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Spotlight On Women Working in Science

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 It’s International Women’s Day, and we’re taking the opportunity to spotlight a few of the women working in science at the Museum—including two who are currently out on scientific expeditions and two who have just published exciting new research.

West Art
Artistic rendering of the Antarctic landscape by expedition member Abby West.
Image courtesy of @antarcticdinos

It’s field season in Antarctica, and several research teams from the Museum are on the ground—and in the water. Associate Curator Estefanía Rodríguez is doing fieldwork off the coast of Antarctica, studying the fascinating varieties of anemones and other sea life in the frigid seas at the bottom of the world. Her studies of sea anemones resulted in a discovery of an entirely new order of life in 2014, which she recently discussed at the January SciCafe.

Meanwhile, on the few Antarctic islands not covered by snow and ice, graduate student Abby West is looking for fossils on Antarctica’s James Cook Island group as part of an international research team for the Antarctic Peninsula Paleontology Project (AP3). West, who studies an extinct order of South American hoofed mammals in a collaborative program between Columbia University and the Museum’s Richard Gilder Graduate School, has so far found a big jaw that may have belonged to a mosasaur.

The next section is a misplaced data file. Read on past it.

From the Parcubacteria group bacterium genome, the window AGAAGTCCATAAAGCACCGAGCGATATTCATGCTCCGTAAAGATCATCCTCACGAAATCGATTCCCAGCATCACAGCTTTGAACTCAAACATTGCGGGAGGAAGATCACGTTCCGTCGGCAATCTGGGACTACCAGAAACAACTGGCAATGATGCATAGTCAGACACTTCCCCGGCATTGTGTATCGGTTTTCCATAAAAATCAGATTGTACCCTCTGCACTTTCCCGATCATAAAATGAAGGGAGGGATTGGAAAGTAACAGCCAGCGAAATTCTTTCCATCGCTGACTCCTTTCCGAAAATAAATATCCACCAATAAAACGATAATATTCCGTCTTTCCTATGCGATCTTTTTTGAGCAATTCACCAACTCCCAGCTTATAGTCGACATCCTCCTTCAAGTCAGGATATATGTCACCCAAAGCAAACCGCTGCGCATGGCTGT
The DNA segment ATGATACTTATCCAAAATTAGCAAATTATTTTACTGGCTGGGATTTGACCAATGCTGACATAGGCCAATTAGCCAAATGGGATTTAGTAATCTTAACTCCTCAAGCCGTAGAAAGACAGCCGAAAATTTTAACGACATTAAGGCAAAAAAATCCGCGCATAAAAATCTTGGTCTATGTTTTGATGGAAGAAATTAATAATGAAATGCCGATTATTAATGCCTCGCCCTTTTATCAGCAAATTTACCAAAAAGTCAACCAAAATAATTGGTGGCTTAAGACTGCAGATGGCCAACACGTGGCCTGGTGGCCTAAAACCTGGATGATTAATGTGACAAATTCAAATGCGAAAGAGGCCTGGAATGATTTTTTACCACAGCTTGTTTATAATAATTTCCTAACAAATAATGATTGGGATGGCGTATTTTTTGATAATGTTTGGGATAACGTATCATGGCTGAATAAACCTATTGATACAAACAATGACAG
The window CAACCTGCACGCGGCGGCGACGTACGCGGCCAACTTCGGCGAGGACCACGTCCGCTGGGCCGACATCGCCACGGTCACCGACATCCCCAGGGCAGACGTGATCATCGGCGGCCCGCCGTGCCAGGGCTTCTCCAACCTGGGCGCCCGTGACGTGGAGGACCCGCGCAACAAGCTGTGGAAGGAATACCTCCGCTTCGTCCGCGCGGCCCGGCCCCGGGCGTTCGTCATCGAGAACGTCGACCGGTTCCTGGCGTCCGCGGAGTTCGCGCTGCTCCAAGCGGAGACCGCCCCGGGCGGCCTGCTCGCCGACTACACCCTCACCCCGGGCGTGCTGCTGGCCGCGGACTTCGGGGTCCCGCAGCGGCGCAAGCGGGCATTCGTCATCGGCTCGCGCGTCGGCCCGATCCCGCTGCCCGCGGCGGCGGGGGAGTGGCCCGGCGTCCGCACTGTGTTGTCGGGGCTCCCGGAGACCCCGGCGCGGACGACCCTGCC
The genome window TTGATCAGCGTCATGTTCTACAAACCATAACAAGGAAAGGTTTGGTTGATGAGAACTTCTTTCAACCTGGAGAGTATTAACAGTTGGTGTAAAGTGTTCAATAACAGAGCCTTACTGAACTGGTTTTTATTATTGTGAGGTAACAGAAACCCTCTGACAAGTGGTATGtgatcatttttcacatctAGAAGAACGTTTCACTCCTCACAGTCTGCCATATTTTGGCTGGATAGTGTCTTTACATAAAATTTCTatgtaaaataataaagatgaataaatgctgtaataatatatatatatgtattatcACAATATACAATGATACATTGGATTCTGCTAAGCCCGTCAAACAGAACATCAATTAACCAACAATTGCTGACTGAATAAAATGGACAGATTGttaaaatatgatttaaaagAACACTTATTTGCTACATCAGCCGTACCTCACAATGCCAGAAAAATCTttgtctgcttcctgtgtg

Abby West Antarctica
Abby West, a Ph.D. student at the Museum's Richard Gilder Graduate School and Columbia University, preparing a fossil in Antarctica.
Image courtesy @antarcticdinos 

Meanwhile, working with colleagues at the Smithsonian Conservation Biology Institute, Curator Susan Perkins recently discovered that a malarial parasite of white-tailed deer, once thought to be rare, is present in a significant percentage of the animal’s population on the East Coast. The research, published last month, was the first to document this parasite since in nearly 50 years.  Perkins is also co-curator of the special exhibition The Secret World Inside You, which explores the cutting-edge science of the countless microorganisms that are key to human health, collectively known as the microbiome.

light-filled display of "The Secret World Inside You" exhibit
The Secret World Inside You explores the trillions of microbes that live on and in our bodies.
© AMNH/R. Mickens

Also last month, Eugenia Gold, a doctoral graduate of  the Museum’s Richard Gilder Graduate School, published a study that suggests that the dodo, once thought to be dim-witted, may have been relatively intelligent after all. Dodos are just one of the birds you can learn about in the upcoming exhibition Dinosaurs Among Us, which traces the evolution of ancient dinosaurs into their more familiar modern relatives: birds.

A model of a dodo that will be on display in the Museum’s upcoming exhibition about the relationships between birds and dinosaurs, Dinosaurs Among Us.
© AMNH/C. Chesek

Stay tuned for profiles of women scientists from the Museum’s history as we continue to mark Women’s History Month in the coming weeks.